Petersen: Ah, amazing. I think you’re totally right about those shifts. There were a couple of people, like Rona Barrett, who took up the mantle in the seventies, and I remember being really interested in Perez Hilton in the mid-2000s, because he was the first person I had seen who had taken up the mantle in a way that involves co-mingling with the stars. That was the other thing: All these celebrities invited these older ladies to their parties. They were, like, present at their baby showers.
Longworth: Somebody like Sheilah Graham, though — I think she was savvy enough to know which of the stars were really her friends and which ones weren’t. One of the tragedies of Louella Parsons, and one of the reasons why I do have more empathy for her than I do for Hedda — even though you could argue that both of them were pretty evil — was that Louella really thought people liked her. It took her a really long time to understand that people were using her.
Petersen: And she was using them. Could you talk a little bit about your research process?
Longworth: So, I made the decision to do this story in September of 2020 [Nick’s note: i.e. during the pandemic], and I was specifically looking for topics where I felt I would be able to pull them off just by buying books online and reading things on, like, Newspapers.com.
But the story of covering any story about Old Hollywood at all is that you have to be skeptical about the sources that are available. Hedda and Louella each wrote two autobiographies, and it’s hard to believe a word of them. In episode three, there’s this part where she’s like, “Oh, well I got this offer from United Press and they were going to pay me so much money, but I slept on it and I realized I couldn’t leave Mr. Hearst.” And it’s like, really?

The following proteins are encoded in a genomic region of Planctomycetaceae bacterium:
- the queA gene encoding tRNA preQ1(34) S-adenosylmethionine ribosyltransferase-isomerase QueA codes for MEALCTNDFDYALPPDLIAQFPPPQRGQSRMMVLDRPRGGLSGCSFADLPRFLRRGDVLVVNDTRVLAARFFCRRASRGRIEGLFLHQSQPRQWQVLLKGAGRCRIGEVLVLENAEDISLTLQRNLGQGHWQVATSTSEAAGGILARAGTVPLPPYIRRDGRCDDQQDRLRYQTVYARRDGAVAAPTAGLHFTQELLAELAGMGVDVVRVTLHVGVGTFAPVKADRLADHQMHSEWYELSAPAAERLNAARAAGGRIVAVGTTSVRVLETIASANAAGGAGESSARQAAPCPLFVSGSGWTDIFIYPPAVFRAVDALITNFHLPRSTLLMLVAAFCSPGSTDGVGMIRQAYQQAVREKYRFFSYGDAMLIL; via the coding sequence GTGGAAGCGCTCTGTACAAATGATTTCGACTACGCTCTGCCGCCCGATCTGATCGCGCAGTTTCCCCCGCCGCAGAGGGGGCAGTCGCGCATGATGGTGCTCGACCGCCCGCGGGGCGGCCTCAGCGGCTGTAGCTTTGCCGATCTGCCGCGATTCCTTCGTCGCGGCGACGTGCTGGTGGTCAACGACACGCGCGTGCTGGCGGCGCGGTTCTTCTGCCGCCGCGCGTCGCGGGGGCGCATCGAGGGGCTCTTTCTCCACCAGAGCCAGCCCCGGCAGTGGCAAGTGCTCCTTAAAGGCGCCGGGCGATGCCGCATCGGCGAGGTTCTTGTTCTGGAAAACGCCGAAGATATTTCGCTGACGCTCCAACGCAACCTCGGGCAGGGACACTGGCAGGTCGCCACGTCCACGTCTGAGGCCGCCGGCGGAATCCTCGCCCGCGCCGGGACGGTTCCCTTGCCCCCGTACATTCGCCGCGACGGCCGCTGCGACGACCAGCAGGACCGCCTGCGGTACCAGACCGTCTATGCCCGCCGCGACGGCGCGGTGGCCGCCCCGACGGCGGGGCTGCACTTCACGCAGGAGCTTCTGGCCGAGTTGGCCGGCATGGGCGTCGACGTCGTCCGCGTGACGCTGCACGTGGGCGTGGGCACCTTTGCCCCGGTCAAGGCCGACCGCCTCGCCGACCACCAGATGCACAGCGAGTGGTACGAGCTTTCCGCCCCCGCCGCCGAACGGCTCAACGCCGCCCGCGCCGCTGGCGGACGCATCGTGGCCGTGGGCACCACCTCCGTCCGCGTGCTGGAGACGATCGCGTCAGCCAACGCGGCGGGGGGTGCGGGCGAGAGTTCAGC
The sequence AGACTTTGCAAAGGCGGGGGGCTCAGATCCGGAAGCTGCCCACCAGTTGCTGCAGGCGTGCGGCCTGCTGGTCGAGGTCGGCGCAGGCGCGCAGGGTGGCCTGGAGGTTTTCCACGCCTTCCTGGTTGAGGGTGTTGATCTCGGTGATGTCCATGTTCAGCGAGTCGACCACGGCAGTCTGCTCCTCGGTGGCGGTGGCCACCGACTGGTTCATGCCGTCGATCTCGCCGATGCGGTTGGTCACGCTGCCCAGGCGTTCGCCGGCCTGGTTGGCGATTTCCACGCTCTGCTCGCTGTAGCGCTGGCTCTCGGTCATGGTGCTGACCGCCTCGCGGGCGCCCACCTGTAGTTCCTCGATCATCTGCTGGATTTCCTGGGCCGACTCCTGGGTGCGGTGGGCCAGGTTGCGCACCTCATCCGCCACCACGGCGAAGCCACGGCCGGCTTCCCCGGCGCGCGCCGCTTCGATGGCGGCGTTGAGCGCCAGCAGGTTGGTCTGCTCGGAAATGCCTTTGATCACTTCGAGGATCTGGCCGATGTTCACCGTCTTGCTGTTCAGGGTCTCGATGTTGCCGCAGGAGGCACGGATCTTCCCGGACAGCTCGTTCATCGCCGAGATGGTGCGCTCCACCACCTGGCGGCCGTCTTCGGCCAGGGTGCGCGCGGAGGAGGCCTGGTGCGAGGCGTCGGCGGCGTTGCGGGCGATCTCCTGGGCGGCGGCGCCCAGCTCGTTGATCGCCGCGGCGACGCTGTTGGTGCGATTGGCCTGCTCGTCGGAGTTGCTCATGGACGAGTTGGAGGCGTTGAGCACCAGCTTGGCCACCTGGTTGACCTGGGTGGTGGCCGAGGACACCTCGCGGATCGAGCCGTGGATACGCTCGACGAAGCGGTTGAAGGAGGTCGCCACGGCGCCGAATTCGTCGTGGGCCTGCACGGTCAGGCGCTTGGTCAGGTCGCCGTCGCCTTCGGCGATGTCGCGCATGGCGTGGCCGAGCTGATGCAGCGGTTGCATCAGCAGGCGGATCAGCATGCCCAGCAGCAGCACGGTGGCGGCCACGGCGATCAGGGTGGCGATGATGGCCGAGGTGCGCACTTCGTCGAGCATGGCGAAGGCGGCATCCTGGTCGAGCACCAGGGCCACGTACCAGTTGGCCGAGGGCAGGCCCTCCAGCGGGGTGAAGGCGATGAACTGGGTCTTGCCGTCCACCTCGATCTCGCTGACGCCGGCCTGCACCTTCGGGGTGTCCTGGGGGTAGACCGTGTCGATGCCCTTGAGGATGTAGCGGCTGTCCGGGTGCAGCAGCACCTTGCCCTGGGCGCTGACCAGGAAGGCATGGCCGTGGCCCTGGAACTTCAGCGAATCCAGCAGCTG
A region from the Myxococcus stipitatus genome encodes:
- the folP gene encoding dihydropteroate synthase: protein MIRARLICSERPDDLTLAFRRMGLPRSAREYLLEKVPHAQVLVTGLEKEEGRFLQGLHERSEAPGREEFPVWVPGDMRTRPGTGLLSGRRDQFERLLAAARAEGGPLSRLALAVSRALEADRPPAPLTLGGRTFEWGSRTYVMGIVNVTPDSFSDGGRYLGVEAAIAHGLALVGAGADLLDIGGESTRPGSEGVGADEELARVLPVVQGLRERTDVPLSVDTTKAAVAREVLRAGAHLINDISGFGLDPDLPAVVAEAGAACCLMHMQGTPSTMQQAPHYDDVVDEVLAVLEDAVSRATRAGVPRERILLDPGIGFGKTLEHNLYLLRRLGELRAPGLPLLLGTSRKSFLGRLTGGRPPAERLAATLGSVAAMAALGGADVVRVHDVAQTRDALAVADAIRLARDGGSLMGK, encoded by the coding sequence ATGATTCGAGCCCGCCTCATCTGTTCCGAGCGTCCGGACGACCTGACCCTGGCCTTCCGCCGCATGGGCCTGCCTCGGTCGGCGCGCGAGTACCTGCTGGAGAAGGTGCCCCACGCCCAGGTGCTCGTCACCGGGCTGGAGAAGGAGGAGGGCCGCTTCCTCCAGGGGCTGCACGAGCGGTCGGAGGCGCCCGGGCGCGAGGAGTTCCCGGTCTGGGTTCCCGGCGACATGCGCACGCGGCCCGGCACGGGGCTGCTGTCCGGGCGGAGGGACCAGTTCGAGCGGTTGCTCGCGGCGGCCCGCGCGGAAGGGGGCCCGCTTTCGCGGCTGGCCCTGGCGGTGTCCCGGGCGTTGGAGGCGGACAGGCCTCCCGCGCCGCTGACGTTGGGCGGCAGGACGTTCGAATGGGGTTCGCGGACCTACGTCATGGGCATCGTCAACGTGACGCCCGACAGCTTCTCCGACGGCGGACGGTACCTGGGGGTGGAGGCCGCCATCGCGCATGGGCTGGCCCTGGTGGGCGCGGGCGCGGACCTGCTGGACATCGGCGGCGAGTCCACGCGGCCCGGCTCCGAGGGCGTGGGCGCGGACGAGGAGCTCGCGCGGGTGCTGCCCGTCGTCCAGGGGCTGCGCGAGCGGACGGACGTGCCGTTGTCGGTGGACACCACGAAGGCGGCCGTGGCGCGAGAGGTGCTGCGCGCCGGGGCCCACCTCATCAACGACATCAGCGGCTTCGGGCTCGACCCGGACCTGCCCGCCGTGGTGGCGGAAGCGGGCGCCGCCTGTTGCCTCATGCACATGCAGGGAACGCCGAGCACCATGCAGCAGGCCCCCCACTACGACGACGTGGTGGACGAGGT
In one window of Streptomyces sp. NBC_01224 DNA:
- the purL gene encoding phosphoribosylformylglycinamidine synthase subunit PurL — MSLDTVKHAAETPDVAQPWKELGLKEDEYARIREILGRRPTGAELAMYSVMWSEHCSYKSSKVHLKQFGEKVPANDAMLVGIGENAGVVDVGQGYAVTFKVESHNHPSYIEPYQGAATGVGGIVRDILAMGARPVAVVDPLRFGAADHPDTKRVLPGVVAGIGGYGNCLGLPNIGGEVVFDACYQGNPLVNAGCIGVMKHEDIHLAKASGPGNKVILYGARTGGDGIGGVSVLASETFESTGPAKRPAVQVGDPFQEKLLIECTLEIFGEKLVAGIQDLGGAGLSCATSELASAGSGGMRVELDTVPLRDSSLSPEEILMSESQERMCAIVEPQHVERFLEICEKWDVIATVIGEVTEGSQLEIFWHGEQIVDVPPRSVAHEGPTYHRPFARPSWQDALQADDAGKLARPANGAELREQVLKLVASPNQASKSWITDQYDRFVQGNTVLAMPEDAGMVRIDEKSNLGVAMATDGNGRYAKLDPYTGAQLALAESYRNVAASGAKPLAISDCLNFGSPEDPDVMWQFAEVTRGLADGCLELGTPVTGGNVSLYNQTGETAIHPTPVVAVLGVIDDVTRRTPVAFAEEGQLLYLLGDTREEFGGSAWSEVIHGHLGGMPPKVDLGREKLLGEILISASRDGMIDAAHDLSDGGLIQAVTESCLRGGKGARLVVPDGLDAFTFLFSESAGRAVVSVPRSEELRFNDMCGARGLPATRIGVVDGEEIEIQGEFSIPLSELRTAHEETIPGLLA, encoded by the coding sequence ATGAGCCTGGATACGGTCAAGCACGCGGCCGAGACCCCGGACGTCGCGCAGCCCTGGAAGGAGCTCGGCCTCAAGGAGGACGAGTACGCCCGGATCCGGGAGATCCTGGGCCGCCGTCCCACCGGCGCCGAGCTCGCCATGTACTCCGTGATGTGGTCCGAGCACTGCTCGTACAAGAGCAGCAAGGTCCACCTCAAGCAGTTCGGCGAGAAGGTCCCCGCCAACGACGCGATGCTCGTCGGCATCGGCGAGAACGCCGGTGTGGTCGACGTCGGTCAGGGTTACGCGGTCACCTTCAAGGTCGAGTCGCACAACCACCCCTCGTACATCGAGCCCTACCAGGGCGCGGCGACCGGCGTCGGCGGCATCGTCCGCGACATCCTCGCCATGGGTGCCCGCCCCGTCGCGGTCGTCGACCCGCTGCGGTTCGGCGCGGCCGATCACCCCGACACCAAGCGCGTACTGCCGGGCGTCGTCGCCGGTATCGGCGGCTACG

You have to assume that, when they published these books, it was in a media climate where people just kind of shrugged and said like, “Well, if they said it happened, I guess it happened.” Nobody was really applying too much scrutiny to it. When it comes to things like that — or really, anything — I try to read as many sources as I can get my hands on and then be transparent about what I believe and what I don’t believe.
Quah: Tell me a little more about that. One of the things that’s striking to me about Parsons and Hopper is that there’s a performance of truth in the gossip that’s operating from the position of being “in the know,” but I imagine the projection of transparency is also contingent on a similar kind of performance in the work. Do you have, say, specific turns of phrases or something you use when communicating what you perceive as the truth of a matter?
Longworth: I would just say that I try to be very transparent about what my sources are and which sources I feel more strongly about whenever there’s any discrepancy. Certainly, I’ll say things like, “I believe Frances Marion’s version over Louella’s version,” and I try to talk on the podcast as much as possible about why I think certain things are more trustworthy than others.
But at the end of the day, you have to call it kind of creative nonfiction in a way because, especially with a season like this where most of the material is from about 1915 to the early 60s, there’s no one alive I can interview, and any documentation of that time is going to be questionable on some level.
Petersen: Yeah, I found this when I was trying to reconstruct what happened with Loretta Young, which both Hedda [and] Louella were part of in different ways. How do you second- or third-hand reconstruct the truth? And I think the thing I tried to arrive at is that, well, we can’t know, but we can talk about it. How do you set up your listeners to be on board with that sort of ambiguity?